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Early Acquaintances with Modern Mass Culture in Late Ottoman Istanbul: The Experiences of Child Audiences at Direklerarası

   Tunç Yaşar, Fatma; Ayas, Onur Güneş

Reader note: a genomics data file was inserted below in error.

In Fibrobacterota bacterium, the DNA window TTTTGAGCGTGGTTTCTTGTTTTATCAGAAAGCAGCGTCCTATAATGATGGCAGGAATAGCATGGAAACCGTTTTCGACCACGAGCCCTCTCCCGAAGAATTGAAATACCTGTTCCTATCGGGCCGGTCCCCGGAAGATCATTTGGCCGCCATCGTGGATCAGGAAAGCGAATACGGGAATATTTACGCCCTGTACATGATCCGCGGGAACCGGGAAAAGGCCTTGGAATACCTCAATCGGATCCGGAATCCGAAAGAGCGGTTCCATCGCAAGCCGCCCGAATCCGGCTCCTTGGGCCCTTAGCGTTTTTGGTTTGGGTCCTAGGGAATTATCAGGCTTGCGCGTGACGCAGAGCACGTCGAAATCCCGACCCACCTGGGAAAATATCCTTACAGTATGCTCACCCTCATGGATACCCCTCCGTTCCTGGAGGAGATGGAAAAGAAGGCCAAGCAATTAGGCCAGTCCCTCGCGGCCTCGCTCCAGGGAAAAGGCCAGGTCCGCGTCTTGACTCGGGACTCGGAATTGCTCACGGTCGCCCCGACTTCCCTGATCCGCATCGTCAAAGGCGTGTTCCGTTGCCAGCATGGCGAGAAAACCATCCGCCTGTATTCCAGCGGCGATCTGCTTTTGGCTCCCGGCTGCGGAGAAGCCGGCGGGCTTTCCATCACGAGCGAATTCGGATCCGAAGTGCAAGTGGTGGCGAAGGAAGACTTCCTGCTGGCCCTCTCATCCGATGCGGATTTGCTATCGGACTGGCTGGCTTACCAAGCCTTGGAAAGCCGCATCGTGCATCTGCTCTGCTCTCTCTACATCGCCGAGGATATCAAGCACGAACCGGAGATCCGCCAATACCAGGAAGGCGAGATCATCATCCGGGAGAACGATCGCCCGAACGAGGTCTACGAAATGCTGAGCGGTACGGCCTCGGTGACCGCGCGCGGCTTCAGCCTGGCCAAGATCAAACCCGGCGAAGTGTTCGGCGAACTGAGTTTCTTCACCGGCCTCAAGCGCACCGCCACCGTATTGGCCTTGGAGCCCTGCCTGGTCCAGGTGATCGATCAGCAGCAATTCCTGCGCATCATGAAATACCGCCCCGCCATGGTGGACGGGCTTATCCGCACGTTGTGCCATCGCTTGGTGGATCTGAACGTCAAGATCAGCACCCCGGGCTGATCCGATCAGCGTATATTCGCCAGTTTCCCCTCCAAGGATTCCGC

Direklerarası, the core of Ramadan entertainment in late Ottoman Istanbul, rose to prominence toward the end of the nineteenth century at about the same time as entertainment hubs in Paris, Berlin, Tokyo, and New York. Thanks to the legitimacy provided by the Holy Ramadan, which played a positive role in reducing public suspicion and uneasiness among Muslim families towards the products of early mass culture, Direklerarası seems to draw a larger children's audience compared to Pera and Galata, the epicenter of European-style entertainment and a location where non-Muslims were heavily populated. As a result, many children were introduced to emerging modern mass culture at Direklerarası, which offers a large variety of shows and spectacles grouped under the name of lubiyat in the Ottoman world, including theater, musical plays, juggling, circus, concerts, shadow theater and cinema. This article focuses on childhood experiences at Direklerarası using a wide range of primary sources from archival documents and official regulations to Ottoman periodicals and memoirs. It aims to discuss the moral and aesthetic concerns arising from the fact that the spheres of adults and children were not yet clearly separated from each other, as well as how this experience at Direklerarası was remembered later as a childhood memory.

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